A solid corp is more than just a group of people to chat with while you play. They're people that work together toward common goals and support each other. For new players, corporation members play an even more essential role. They're the guys who have your back on the battlefield, take you along on their missions to make some ISK and teach you to survive in New Eden. Unfortunately, this kind of social involvement isn't something you can guarantee every player or build into a game purposefully. EVE tries to ease players into corporations by having them start in an NPC-run starter corporation, but this doesn't really have the same effect. Players in an NPC corp aren't all there by choice and the group has no structured goals or events to bring members together. At best, NPC corporations simply act as a nice place to chat and ask questions about the game.

How could the new-player experience be changed?

Without intervention from another player or corporation, a new player may never get into PvP. That player's first experience of PvP is likely to be running into a gate-camp or pirate gang when inadvertently traveling through low security space. To combat this, perhaps a new PvP tutorial could enroll a player in his race's faction warfare militia. The tutorial could provide a few cheap frigates with common fittings, discuss how to get into PvP gangs and help the player get to grips with the tackler and damage-dealer roles he can fill from as early as his first week in the game.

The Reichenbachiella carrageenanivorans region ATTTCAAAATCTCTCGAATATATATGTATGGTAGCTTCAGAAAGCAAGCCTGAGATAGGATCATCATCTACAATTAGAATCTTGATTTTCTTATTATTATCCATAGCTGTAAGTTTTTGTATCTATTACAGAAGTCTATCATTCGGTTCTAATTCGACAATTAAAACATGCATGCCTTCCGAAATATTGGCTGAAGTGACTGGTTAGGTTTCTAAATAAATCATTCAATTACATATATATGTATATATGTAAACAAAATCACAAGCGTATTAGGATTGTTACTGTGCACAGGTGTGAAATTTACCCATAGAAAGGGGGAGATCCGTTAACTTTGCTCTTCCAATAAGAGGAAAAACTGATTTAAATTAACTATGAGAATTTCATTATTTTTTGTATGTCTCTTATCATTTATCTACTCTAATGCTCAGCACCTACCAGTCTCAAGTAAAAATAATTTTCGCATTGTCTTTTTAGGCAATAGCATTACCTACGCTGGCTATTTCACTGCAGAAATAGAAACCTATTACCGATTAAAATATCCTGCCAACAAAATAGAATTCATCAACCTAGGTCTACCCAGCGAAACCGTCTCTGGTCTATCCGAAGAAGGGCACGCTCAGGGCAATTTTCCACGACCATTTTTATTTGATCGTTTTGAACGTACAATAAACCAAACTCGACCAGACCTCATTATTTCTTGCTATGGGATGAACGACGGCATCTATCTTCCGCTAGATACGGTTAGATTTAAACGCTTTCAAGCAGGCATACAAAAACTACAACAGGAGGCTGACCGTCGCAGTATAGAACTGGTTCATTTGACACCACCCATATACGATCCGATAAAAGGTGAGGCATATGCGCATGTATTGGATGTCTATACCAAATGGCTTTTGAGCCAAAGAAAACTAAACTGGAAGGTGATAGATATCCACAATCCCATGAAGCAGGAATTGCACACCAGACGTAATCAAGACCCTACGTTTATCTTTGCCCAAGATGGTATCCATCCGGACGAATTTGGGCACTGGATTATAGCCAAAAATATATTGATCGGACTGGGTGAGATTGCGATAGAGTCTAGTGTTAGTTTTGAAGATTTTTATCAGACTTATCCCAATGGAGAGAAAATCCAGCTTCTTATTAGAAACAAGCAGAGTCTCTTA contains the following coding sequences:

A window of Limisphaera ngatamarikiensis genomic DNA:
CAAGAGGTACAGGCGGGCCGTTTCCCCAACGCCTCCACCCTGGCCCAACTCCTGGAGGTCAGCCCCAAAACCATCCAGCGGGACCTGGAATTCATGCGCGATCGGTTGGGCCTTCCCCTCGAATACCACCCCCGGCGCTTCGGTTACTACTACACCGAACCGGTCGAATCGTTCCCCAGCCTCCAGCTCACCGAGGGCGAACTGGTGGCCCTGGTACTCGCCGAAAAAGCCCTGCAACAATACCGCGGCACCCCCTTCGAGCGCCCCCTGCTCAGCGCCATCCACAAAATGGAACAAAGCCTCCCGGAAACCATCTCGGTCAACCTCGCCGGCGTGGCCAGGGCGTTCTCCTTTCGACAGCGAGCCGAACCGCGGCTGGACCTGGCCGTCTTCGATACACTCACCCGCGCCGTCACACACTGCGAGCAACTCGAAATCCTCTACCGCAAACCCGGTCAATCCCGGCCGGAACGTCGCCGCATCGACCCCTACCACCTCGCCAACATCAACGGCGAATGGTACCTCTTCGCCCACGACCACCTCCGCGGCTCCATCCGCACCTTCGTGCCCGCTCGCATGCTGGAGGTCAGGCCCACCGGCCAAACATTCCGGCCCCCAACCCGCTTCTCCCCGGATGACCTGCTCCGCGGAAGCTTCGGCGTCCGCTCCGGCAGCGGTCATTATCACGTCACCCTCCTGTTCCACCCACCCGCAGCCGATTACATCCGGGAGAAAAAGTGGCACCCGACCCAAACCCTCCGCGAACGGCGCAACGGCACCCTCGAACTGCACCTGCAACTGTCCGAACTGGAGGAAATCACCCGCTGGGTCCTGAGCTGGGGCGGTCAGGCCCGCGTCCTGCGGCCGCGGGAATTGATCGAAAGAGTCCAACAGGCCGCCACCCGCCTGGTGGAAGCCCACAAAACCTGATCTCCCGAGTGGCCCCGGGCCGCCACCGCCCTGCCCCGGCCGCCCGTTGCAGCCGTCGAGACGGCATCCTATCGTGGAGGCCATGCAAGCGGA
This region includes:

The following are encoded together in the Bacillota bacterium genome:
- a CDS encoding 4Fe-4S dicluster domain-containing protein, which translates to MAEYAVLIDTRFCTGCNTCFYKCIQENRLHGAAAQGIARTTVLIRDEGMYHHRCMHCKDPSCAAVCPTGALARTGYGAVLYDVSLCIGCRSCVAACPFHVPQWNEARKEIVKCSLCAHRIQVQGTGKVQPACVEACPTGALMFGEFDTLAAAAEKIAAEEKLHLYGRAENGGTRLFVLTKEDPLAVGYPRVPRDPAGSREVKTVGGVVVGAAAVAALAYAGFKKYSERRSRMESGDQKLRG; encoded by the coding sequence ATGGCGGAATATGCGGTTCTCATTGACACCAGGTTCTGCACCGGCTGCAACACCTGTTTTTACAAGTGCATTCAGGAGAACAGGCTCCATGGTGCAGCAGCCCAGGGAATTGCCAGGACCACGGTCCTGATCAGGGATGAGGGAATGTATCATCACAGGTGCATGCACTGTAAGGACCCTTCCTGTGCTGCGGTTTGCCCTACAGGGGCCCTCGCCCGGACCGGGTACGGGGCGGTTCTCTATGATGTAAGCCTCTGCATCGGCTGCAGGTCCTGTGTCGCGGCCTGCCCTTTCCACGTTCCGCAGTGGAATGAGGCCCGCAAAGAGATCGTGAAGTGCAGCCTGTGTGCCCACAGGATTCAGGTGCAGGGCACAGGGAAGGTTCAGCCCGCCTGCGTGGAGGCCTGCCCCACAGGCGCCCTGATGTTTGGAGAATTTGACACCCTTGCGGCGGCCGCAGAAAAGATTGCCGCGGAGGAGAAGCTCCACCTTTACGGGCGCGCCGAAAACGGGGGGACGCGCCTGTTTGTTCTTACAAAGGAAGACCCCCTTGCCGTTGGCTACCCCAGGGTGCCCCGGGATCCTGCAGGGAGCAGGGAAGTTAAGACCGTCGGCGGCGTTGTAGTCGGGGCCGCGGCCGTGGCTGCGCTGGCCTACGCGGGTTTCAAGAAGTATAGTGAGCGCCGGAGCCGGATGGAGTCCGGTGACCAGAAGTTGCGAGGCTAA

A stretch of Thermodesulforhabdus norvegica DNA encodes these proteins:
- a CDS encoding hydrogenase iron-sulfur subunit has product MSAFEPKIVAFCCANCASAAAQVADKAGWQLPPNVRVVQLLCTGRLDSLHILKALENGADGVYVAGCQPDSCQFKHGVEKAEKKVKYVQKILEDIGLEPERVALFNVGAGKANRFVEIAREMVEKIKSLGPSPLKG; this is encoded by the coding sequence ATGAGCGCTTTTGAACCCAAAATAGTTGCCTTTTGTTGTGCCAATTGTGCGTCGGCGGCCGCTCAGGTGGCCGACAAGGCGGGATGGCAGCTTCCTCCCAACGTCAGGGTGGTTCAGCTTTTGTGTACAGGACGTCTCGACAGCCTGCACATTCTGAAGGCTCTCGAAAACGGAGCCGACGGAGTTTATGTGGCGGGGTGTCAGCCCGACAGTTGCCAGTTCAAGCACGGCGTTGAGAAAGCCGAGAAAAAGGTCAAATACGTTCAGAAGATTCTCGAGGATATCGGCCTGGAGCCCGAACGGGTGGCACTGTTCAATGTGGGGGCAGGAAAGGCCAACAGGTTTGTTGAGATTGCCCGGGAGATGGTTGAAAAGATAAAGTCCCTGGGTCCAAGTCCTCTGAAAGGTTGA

As Sera mentioned, games should try to involve players in their most engaging gameplay right from the start. Getting players involved with EVE's social meta-game from day one is a tricky affair. Although it's not realistic to expect new players to join a good player-run corporation, perhaps the benefits of finding one could be made clearer. New players would also benefit from some tips on setting goals for themselves and finding a corporation with similar collective goals. Perhaps the easiest and most influential change that could be made to the new-player experience would be to coax people into the various social communities within EVE. There are plenty of forums, in-game chat channels, podcasts and even radio stations to engage people socially. The sooner players are introduced to them after starting the game, the better.


I can definitely get behind the notion that an MMO should be showing the player the best gameplay it has right from day one. Perhaps, then, EVE's main problem with retaining new players is that its best gameplay is sometimes too deep to become involved in within a free-trial period. Thankfully, the new-player experience is constantly under change and revision in an effort to make EVE more accessible. The big challenge, as far as I see it, is to consistently introduce new people to PvP and get them involved in the game's tight-knit social structures. But is it really possible to make EVE's deepest gameplay accessible to everyone, or is it something that will always take a great deal of time and effort to get into?
This article was originally published on Massively.